H. R. 3229
IN THE HOUSE OF REPRESENTATIVES
To require the Secretary of the Treasury to mint coins in commemoration of the legacy of the United States Army Infantry and the establishment of the National Infantry Museum and Soldier Center.
This Act may be cited as the
Infantry Museum and Soldier Center Commemorative Coin Act.
$1 Silver Coins
The Secretary of the
Treasury (hereafter in this Act referred to as the
shall mint and issue not more than 350,000 $1 coins in commemoration of the
legacy of the United State Army Infantry and the establishment of the National
Infantry Museum and Soldier Center, each of which shall—
weigh 26.73 grams;
have a diameter of 1.500 inches; and
contain 90 percent silver and 10 percent copper.
The coins minted under this Act shall be legal tender, as provided in section 5103 of title 31, United States Code.
For purposes of sections 5134 and 5136 of title 31, United States Code, all coins minted under this Act shall be considered to be numismatic items.
Design of coins
The design of the coins minted under this Act shall be emblematic of the courage, pride, sacrifice, sense of duty, and history of the United States Infantry.
Designation and inscriptions
On each coin minted under this Act, there shall be—
a designation of the value of the coin;
an inscription of
In God We Trust,
States of America, and
E Pluribus Unum.
The design for the coins minted under this Act shall be—
selected by the Secretary, after consultation with the National Infantry Foundation and the Commission of Fine Arts; and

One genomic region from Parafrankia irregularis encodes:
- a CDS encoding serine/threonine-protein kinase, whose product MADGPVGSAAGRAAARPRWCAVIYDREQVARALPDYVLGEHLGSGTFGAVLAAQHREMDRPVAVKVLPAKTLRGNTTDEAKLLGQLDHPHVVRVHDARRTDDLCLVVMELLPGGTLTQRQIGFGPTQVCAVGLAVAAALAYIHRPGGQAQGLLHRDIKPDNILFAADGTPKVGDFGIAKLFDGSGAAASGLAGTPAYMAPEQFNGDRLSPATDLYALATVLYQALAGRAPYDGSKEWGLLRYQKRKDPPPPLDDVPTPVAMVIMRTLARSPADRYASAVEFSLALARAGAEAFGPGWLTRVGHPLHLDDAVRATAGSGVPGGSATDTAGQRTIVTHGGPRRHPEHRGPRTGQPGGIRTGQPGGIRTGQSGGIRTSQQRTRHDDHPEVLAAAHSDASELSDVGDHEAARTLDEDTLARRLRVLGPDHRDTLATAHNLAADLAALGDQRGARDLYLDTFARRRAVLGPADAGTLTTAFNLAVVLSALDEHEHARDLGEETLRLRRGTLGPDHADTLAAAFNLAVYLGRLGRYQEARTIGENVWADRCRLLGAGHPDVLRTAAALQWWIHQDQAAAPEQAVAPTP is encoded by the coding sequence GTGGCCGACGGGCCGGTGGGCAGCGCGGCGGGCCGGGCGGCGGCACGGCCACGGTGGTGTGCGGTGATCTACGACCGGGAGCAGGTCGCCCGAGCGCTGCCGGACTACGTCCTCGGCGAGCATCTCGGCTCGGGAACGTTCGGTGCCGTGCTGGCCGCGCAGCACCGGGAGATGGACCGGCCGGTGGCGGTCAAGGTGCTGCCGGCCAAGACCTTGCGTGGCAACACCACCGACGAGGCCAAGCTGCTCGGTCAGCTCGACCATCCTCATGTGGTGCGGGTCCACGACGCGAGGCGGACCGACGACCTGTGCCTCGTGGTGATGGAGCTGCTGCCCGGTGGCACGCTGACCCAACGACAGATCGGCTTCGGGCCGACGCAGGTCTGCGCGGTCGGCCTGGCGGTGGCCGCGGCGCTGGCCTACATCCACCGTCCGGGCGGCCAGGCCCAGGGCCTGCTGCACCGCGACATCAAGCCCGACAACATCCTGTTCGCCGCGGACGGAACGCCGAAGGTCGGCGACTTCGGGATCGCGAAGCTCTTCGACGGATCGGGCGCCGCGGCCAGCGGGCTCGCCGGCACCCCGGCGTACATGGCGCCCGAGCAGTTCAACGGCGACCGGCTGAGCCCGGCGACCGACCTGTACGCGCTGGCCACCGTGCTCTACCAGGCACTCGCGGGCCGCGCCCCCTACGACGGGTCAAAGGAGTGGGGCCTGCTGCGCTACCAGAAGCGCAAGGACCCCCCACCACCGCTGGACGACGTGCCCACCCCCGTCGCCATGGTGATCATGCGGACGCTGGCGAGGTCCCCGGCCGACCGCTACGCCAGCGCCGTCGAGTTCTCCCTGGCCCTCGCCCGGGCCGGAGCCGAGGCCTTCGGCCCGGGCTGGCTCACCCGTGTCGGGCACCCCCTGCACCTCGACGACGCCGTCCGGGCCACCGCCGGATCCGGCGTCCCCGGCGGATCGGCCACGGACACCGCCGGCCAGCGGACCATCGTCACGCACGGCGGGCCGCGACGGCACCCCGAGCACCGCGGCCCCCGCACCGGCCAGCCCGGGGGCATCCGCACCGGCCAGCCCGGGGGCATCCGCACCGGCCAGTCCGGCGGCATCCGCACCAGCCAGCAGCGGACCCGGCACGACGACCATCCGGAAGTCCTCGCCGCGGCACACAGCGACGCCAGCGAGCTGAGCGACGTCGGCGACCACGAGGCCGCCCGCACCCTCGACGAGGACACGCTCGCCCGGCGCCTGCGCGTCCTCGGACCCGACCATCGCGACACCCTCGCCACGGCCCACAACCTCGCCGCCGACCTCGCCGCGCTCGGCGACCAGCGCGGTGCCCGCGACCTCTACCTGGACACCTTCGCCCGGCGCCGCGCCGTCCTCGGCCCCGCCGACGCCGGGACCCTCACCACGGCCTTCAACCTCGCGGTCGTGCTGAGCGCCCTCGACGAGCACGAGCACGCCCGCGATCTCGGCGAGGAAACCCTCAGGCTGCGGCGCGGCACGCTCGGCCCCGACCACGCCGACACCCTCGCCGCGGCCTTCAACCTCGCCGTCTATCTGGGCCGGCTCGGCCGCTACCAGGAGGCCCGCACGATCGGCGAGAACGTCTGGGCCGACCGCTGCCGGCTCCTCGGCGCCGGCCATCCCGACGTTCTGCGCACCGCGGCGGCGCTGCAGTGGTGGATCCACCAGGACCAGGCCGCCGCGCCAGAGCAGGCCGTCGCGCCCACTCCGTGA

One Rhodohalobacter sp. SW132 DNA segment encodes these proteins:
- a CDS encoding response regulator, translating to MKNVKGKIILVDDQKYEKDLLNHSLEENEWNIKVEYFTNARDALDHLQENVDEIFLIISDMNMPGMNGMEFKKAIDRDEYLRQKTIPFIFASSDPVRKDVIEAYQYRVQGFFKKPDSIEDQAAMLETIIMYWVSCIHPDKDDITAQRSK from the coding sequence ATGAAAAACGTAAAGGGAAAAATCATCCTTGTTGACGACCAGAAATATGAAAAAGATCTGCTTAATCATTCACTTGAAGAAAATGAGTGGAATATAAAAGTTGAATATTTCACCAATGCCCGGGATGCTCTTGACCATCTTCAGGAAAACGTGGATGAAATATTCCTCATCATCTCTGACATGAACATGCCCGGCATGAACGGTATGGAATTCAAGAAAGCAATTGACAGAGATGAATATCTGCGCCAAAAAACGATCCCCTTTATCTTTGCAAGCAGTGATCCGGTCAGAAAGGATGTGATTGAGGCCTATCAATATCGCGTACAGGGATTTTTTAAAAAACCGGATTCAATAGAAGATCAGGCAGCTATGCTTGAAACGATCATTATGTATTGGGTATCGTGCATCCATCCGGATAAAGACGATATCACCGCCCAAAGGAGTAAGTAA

reviewed by the Citizens Coinage Advisory Committee.
Issuance of coins
Quality of Coins
Coins minted under this Act shall be issued in uncirculated and proof qualities.
Only 1 facility of the United States Mint may be used to strike any particular quality of the coins minted under this Act.
Use of the united states mint at west point, new york
It is the sense of the Congress that the coins minted under this Act should be struck at the United States Mint at West Point, New York, to the greatest extent possible.
Period for Issuance
The Secretary may issue coins under this Act only during the calendar year beginning on January 1, 2012.
Sale of coins
The coins issued under this Act shall be sold by the Secretary at a price equal to the sum of—
the face value of the coins;
the surcharge provided in section 6 with respect to such coins; and
the cost of designing and issuing the coins (including labor, materials, dies, use of machinery, overhead expenses, marketing, and shipping).
The Secretary shall make bulk sales of the coins issued under this Act at a reasonable discount.
The Secretary shall accept prepaid orders for the coins minted under this Act before the issuance of such coins.
Sale prices with respect to prepaid orders under paragraph (1) shall be at a reasonable discount.
All sales of coins issued under this Act shall include a surcharge of $10 per coin.
Subject to section 5134(f) of title 31, United States Code, all surcharges received by the Secretary from the sale of coins issued under this Act shall be paid to the National Infantry Foundation for the purpose of establishing an endowment to support the maintenance of the National Infantry Museum and Soldier Center following its completion.
The Comptroller General of the United States shall have the right to examine such books, records, documents, and other data of the National Infantry Foundation as may be related to the expenditures of amounts paid under subsection (b).
Notwithstanding subsection (a), no surcharge may be included with respect to the issuance under this Act of any coin during a calendar year if, as of the time of such issuance, the issuance of such coin would result in the number of commemorative coin programs issued during such year to exceed the annual 2 commemorative coin program issuance limitation under section 5112(m)(1) of title 31, United States Code (as in effect on the date of the enactment of this Act). The Secretary of the Treasury may issue guidance to carry out this subsection.
Passed the House of Representatives June 10, 2008.
Lorraine C. Miller,